A Parents view of PECS…supporting speech and communication through symbols.

PECS stands for Picture Exchange Communication System. It is basically a way to communicate with a symbol or photo system. The user will use symbols to either be their voice and to be able to use their voice to communicate both socially and practically.

(There’s a video I made on the day J first got his actual PECs folder, showing J’s book when it was shiny and clean. You can see it’s well used haha).

J has been using PECS for about 2 years. He is currently stage 4/5 depending on his mood that day. When J first started to use symbol communication he wasn’t using any words to communicate and was barely signing. He simply didn’t communicate or just got frustrated when his needs weren’t met.

Today I took J right back to basics as he has been a little ‘testing’ lately and forgetting (maybe wilfully) to give the card to me. He’s saying the words but he speaks to the symbols, not to me.

So here’s STAGE 1:

Exchanging a single symbol…

The very start is to build up the understanding that if you give the symbol to the adult then you will get the item in return. When J first started PECS in October 2016 this was done with 2 adults. One to be the ‘receiver’ and one to be the supporter. The supporter would use ‘hand over hand’ (which occasionally I still have to do ‘bad days’) to help J pick up the symbol/photo and pass it to the receiving adult. J would instantly be given the item and the symbol placed back ready for him to ‘ask’ again. Once he got more independent it would simply take a tap to remind him, and then a hand held out, then no reminder.

Stage 2:

Distance and persistence…

For this step I would move further away from J but leave the pecs book near to him. He then had to find his symbol and bring it over to me. Once he was comfortable with ‘distance’ I then worked on persistence. When he was 2 and was doing this step he found it difficult. To some degree he still finds this tricky. J is very selective about when and how he communicates. He will often talk randomly and just expect you to know it’s aimed at you. Or he’ll get your attention but then not actually tell you what he wants and you have to make an educated guess.

‘Persistence’ is basically encourage the child to get the adults attention to actively communicate WITH them. This can be tapping them, opening hand and putting symbol in, calling their name. An second adult is sometimes needed at this stage to act as the prompt for the child. J needed this for the first few weeks and then for better at it. He still needs some reminders but he CAN do it.

Stage 3:

Picture Discrimination

This is where J has to make a choice between 2 items. It has to be a meaningful choice eg: if he gives the car symbol but then then reaches for the bubbles then you replace symbol and direct J to choose the bubble picture. J is good at this. He can choose from quite a large selection (now he’s 3 he can choose from 4/5 symbols). You pair stage 2 with stage 3, so J makes his choice and then gets your attention by giving you the symbol. Sometimes it doesn’t need to be distance related, I often sit with him but I look away or busy myself with something else so he has to gain my attention.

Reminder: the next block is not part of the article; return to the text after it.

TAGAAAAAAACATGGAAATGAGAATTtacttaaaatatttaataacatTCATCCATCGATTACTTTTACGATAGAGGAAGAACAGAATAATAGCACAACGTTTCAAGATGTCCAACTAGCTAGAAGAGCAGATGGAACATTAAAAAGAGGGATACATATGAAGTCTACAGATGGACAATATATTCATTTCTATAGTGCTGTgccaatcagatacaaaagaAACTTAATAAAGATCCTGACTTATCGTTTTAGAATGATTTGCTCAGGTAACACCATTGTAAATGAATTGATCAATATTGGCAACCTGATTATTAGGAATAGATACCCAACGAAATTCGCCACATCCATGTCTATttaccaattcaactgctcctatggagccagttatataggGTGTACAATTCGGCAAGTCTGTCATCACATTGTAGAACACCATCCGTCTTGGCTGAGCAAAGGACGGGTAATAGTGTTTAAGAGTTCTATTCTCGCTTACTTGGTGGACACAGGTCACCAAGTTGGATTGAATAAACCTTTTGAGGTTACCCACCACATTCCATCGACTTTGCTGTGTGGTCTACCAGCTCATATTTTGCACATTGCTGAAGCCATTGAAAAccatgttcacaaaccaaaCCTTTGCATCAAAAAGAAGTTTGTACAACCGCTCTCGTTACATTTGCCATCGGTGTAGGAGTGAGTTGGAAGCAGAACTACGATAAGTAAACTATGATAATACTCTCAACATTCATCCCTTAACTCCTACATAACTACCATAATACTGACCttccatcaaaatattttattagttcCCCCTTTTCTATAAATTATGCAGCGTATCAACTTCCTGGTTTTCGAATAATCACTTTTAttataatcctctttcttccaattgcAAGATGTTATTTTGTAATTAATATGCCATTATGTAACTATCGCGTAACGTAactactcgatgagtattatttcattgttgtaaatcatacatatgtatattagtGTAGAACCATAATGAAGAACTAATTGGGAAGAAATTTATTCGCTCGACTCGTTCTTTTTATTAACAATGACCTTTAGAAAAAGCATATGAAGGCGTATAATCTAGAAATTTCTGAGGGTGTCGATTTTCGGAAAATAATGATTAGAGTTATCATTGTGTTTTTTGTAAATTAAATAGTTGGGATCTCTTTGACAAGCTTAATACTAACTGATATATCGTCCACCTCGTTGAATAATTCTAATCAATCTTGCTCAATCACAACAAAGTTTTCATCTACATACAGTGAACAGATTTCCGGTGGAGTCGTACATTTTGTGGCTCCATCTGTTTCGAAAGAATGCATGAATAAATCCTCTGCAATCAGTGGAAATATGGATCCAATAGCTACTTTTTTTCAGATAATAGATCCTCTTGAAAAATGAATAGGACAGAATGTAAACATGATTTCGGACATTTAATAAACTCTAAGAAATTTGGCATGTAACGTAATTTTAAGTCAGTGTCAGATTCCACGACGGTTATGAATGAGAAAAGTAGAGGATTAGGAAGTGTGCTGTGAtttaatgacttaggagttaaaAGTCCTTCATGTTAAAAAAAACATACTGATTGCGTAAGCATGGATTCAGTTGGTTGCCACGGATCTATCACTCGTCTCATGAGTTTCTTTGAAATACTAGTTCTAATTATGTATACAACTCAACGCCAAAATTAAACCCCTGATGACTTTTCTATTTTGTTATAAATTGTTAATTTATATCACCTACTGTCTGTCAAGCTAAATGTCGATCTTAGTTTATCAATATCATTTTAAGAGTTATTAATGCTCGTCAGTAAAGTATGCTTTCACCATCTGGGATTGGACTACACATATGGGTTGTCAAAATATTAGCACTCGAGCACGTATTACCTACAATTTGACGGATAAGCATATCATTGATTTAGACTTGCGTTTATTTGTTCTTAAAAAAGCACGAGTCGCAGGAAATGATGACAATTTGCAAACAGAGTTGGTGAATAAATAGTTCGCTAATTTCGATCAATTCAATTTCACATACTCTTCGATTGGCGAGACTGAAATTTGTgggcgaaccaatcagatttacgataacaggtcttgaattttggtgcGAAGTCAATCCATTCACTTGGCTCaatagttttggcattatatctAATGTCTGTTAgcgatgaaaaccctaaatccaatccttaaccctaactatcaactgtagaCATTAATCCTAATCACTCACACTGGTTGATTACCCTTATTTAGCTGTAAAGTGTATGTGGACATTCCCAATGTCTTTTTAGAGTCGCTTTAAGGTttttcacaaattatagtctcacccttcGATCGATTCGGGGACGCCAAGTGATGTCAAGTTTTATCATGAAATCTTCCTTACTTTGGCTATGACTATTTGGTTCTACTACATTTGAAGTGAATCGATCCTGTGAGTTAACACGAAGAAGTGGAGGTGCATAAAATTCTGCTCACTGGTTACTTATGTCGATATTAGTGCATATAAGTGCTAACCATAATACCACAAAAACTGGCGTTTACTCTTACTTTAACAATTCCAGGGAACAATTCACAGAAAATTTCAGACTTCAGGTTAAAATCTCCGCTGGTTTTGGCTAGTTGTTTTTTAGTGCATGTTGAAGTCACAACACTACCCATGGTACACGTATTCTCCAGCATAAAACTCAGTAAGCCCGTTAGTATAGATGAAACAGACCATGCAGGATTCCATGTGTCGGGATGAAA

Stage 4:

Sentence structure…

Stage 4 is more or less where J is now. It’s basically moving on to the making sentences. This started as ‘I want…’ with one symbol request eg: ‘I want car’. As he built confidence with this I added two symbol requests eg: ‘I want blue car’. J is more confident with adding one word but with reminders can do two symbols following ‘I want’.

We are now working on stage 5 and strengthening stage 4. As well as ‘I want’ we are bringing in ‘I hear’ and ‘I see’ to to answer questions (which is stage 5). It’s a big step as it’s not requesting an item so he’s not getting gratification of having something to play with or to hold. Answering questions is more for social communication and being part of a conversation. J isn’t particularly interested at the moment which is why I’m re-strengthening phases 1-4. But we’ll get there.

To find out more about PECs and access training and resources check out their website ❤️

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Disclaimer: I have not been paid and this is in no way a sponsored post or ad. All thoughts and opinions are my own ramblings x

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7 Comments Add yours

  1. Glad to hear it’s working well for you; takes a lot of effort and perseverance but worth it when you see the rewards x

    Liked by 1 person

    1. mummyest2014 says:

      Oh it’s definitely a long process so perseverance needed haha. It’s been hugely helpful for us x

      Like

  2. A brilliant post which will go a long way to reassuring new parents about just how valuable PECS can be. I LOVE how well used J’s folder is! #SpectrumSunday

    Like

  3. Thank you for sharing, it’s really interesting to see how others go about these things 🙂 We did PECS for a while when Penguin was younger, but never got past requests. And to be honest, Penguin preferred to show us what he wanted in other ways. For a little while now we’ve been working on using an AAC app on his ipad, and although Penguin still isn’t that bothered about using it, I feel more motivated to keep working on it, as it is so much more versatile than PECS. I’ve also considered a ‘PODD book’, to have something that doesn’t rely on battery power, but for now we’re focusing on the AAC app. Have you considered other options than PECS, and if so, what do you feel is the strength/advantages of PECS over other systems? 🙂x

    Like

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